Regenerative agriculture as a pillar of the EU Soil Health Law

Published: 26/10/2022

Brussels, 24 October 2022 – FoodDrinkEurope and One Planet Business for Biodiversity (OP2B) welcome the consultation initiative for the upcoming EU Soil Health Law and stated the potential of regenerative agriculture practices in helping to meet the objectives of the EU Soil Strategy for 2030, by protecting and restoring soils.  

A public consultation for the upcoming Soil Health Law proposal, organized by the European Commission, which closed on 24 October, looked for inputs around the definitions of conditions for healthy soils, targets and obligations for EU Member States. In this context, FoodDrinkEurope and OP2B stressed the importance of soils from natural ecosystems and agricultural landscapes for the promotion of ecosystem services. Both organizations positioned regenerative agriculture as an effective farming system able to nurture and restore soil health, and highlighted the need for enablers for the transition. 

The EU Soil Strategy for 2030 sets a path for the achievement of healthy soils by 2050, through measures and a framework that enables the objectives of the European Green Deal. The Soil Health Law proposal, to be adopted in 2023, will provide definitions for healthy soils and establish monitoring requirements at the EU level and for Members States.  

Scientific research has repeatedly shown that regenerative agriculture practices contribute to climate change mitigation and promote biodiversity, as they re-establish carbon, water and nutrient-flow cycles, plus ecosystem services such as pest control and pollination, all the while producing nutritious food, fiber and timber, and supporting rural livelihoods. A shift to such practices would lead to a reduction of agriculture greenhouse gas emissions of 20% at the global level by 2030, and up to 40% in Europe by 2050 in line with the objectives set out in the European Green Deal. Additionally, the deployment of regenerative farming practices at scale has the potential to create habitat and increase connectivity for biodiversity, balancing productivity, profitability and environmental health.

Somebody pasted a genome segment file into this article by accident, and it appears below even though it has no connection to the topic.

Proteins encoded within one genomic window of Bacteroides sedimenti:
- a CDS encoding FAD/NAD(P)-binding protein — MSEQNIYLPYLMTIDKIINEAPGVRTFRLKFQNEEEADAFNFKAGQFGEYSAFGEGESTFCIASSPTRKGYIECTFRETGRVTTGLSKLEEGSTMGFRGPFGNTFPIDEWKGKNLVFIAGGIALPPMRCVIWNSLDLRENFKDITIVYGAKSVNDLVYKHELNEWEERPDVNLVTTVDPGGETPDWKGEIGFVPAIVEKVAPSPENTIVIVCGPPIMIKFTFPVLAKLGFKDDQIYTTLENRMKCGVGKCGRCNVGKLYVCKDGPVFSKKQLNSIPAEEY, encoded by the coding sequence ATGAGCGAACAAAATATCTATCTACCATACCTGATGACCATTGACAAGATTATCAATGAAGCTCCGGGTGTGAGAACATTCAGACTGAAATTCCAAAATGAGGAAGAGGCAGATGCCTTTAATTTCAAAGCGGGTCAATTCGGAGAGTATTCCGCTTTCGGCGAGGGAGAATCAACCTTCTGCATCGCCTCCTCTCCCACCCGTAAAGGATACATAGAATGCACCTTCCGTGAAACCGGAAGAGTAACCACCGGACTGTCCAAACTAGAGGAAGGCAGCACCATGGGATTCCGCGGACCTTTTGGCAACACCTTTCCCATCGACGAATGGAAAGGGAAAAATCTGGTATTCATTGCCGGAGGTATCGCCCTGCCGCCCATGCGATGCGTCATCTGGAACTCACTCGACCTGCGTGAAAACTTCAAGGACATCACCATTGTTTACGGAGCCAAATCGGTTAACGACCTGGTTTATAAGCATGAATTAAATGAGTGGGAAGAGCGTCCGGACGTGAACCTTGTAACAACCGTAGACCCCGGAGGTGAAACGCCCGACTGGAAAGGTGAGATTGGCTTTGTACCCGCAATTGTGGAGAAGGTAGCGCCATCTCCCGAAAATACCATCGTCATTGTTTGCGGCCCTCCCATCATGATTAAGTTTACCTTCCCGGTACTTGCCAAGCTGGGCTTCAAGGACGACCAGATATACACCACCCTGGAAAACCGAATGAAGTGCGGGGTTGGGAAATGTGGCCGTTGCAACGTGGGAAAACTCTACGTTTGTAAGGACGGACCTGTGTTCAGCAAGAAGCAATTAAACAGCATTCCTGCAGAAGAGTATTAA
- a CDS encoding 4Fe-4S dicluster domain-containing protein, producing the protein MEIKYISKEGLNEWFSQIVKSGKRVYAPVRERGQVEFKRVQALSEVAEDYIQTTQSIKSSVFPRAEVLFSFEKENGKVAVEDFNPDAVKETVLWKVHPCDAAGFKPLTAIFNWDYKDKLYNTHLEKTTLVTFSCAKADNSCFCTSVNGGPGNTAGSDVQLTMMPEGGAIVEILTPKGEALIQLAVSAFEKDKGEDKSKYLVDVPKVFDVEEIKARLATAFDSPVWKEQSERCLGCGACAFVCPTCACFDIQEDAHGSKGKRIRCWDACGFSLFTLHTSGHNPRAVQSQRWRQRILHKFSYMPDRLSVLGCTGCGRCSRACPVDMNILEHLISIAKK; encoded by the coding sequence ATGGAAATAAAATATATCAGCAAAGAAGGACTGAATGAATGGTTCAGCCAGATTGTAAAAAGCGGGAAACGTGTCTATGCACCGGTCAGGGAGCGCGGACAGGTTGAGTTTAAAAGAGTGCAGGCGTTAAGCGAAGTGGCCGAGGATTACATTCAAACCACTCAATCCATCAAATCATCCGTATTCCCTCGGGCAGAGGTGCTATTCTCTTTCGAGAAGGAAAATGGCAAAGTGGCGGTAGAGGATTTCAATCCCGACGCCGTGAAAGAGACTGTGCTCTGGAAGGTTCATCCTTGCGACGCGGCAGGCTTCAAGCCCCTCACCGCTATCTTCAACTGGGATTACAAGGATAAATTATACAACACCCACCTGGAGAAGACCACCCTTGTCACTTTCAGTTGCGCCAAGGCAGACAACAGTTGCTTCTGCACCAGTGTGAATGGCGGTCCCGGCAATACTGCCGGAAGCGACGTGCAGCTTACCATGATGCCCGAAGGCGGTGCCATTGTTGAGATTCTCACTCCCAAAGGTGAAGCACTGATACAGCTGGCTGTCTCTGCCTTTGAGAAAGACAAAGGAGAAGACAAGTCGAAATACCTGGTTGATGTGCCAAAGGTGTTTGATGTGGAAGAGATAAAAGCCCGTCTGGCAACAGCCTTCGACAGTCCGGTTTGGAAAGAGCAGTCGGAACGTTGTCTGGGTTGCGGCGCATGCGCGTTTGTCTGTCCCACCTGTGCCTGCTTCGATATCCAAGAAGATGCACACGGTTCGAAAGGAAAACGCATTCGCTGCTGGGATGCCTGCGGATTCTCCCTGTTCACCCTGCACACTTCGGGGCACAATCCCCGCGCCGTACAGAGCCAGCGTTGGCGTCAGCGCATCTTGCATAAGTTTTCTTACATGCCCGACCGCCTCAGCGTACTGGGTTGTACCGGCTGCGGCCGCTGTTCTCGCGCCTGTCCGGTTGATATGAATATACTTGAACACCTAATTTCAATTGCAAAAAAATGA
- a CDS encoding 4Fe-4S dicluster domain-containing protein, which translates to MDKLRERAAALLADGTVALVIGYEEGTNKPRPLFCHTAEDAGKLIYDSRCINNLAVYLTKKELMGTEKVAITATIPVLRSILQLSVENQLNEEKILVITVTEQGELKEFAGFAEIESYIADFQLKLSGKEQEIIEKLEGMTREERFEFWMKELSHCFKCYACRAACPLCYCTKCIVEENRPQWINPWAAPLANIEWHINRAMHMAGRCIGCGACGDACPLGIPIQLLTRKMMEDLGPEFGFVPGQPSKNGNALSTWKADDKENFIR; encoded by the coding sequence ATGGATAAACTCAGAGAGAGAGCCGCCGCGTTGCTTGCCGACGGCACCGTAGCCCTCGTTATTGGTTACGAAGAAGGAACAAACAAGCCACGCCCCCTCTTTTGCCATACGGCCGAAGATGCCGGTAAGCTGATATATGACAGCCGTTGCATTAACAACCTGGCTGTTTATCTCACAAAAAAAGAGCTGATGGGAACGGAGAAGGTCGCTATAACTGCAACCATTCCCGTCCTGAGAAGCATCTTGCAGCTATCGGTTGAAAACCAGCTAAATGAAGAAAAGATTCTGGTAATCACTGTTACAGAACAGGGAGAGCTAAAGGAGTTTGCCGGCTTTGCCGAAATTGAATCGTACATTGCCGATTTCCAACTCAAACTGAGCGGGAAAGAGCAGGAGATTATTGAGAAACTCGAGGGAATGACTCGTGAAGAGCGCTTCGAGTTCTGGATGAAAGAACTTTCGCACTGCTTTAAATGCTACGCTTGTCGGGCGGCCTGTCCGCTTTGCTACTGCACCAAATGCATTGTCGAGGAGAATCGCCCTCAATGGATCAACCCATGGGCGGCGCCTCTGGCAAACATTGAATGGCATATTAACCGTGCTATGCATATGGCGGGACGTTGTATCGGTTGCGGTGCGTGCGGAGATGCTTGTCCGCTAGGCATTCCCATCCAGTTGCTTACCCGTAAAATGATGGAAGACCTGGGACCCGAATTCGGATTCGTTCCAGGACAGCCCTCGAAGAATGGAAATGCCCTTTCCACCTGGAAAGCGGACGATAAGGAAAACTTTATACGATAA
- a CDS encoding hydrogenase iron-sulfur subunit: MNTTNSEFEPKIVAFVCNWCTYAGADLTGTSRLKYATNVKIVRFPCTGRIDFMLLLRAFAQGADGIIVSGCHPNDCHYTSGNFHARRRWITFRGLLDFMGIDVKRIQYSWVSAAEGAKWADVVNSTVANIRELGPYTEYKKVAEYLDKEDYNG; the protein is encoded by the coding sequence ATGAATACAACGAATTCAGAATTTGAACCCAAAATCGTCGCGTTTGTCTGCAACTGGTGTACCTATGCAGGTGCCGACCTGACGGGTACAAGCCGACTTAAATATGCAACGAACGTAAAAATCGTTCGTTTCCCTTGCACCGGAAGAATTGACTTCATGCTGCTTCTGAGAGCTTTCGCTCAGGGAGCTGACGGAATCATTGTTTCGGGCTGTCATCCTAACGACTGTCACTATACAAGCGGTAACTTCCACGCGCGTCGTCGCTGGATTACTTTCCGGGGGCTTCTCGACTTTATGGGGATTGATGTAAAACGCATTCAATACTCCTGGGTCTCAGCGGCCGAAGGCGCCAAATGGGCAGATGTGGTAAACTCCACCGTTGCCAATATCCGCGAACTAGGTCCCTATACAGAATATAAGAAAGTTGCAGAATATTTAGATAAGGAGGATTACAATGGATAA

An EU Soil Health Law to protect, sustainably manage and restore EU soils is of great importance to ensure a level playing field for business operators. FoodDrinkEurope and OP2B see significant value in building a strong monitoring framework for soil health that encompasses soils under restoration and regenerative farming.  

This kind of impact evaluation would provide transparency to the different stakeholders along the value chain of agricultural products. Moreover, it would help identify best practices, develop knowledge and innovation in specific contexts, as well as reward those who are contributing to regenerate soil health, notably farmers.  

FoodDrinkEurope and OP2B stress, however, that the upcoming monitoring requirements must not incur additional financial burden to farmers to avoid further threats to rural livelihoods, taking into account their economic vulnerability. In this sense, the upcoming soil monitoring systems must rely on accessible and affordable technologies associated with meaningful indicators that are feasible in rural contexts.  

Several indicators have already been identified to measure the progress of regenerative farming practices, including soil organic carbon, crop diversification, duration of soil cover, and ecological integrity. These indicators form part of the monitoring tools considered most effective for assessing soil health.  

In addition, it is fundamental to have the right economic incentives in place to stimulate and enable the transition to regenerative agriculture, such as financial support during the first years of the transition to cover potential yield gaps while farming inputs decrease. There is room for maximizing the synergy of public and private incentives.  

The new Common Agricultural Policy, introducing a new green architecture and a funding share for more sustainable practices, is a first step toward this transition, and its available tools, especially eco-schemes, must be used to their full potential. Similarly, the upcoming EU rules for the certification of carbon removals must develop a credible business model where farmers and actors of the value chain are benefiting from carbon farming.  

For an impactful Soil Health Law, leading to sustainable farming and food systems, alignment with other EU initiatives – especially in the Farm to Fork and Green Deal context – will be key.